What had been dreadful about Brian and Ilsa’s case was that, though they qualified for HAMP—and indeed, HAMP had contacted them, at least initially—they were given the bureaucratic runaround for several months, before they were finally allowed into the program.
And then, three months after their mortgage had been lowered, with no warning, they were told that they in fact did not qualify—even though the program fit them like a glove.
Indeed, the program had been tailored for people exactly like them: Retirees, who had suffered unforseen medical expenses on top of having their house go underwater. People who weren’t looking for a handout, but just to refinance so as to take advantage of the now-lower interest rates, and thereby lower their monthly payments.
But now, the bank was saying that they didn’t qualify. Out of the blue, no explanation, no appeal, nothing: They simply no longer qualified. To add insult to injury, they were also told that not only did they owe the difference in mortgage payments—they also now owed a penalty fee, for “incomplete payment”.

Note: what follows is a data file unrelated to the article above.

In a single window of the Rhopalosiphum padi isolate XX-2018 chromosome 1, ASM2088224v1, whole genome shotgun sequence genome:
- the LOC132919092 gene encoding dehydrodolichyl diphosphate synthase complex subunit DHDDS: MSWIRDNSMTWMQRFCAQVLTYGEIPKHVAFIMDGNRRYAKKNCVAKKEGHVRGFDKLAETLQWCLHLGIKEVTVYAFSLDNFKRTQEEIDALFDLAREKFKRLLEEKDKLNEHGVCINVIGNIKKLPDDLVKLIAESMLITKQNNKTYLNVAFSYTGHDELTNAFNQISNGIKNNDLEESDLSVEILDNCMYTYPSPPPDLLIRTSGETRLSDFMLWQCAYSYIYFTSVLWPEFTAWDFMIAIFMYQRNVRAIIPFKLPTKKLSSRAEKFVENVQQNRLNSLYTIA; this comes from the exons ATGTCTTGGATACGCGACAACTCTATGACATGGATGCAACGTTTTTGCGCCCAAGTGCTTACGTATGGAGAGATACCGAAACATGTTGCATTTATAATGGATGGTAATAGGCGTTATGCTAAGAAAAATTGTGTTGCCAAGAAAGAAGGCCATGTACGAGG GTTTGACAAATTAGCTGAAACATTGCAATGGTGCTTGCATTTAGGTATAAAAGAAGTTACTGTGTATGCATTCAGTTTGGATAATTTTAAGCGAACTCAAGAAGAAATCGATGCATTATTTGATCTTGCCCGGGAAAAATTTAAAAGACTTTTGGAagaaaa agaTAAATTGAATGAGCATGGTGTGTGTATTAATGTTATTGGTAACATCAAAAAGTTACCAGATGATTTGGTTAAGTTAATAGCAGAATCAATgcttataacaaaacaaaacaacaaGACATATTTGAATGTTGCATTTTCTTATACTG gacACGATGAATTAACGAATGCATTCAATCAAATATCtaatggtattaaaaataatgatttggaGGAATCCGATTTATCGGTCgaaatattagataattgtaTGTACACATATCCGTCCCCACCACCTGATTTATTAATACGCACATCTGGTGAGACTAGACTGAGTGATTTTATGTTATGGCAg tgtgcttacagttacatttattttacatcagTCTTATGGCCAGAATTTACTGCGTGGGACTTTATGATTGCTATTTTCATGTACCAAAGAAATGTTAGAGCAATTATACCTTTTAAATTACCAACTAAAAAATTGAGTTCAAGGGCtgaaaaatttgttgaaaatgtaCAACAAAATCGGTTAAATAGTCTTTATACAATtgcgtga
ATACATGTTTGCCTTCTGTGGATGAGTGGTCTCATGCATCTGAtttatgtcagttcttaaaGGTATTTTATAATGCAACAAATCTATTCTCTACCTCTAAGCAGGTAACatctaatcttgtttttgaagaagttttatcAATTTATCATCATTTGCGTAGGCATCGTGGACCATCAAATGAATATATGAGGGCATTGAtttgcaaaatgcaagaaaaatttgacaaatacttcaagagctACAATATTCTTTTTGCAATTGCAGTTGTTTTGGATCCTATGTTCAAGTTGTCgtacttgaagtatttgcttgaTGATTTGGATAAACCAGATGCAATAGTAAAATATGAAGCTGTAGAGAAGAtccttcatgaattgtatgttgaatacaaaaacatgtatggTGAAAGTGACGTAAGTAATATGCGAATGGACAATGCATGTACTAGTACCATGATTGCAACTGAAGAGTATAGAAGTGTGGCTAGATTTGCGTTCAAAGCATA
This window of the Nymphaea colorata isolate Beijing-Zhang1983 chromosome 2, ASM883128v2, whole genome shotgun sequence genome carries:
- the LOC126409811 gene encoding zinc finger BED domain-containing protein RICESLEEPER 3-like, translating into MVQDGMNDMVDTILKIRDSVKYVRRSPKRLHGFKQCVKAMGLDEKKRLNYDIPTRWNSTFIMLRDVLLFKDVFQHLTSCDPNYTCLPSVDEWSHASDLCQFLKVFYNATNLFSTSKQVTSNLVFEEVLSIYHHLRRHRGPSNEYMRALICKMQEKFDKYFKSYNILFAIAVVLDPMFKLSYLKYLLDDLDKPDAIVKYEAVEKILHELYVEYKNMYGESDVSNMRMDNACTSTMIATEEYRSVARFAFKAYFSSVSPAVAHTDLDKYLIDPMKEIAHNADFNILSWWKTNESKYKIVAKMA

Brian and Ilsa tried complaining about the unfairness of the situation, but once again, they were given the runaround.
Then, they and I both discovered that a lot of the people who were initially said to qualify for HAMP in fact did not qualify—they were added to the program so that banks and servicers could collect Federal government bonuses, then bumped off the program once their three-month “trial mod” was over.
It didn’t matter if they qualified or not—it was all just some sort of sick game with these people, done so that they could get some of that Federal government bonus money. The proof of this was the undisputed testimony of a whistleblower—whose testimony was of course ignored by the mainstream media.
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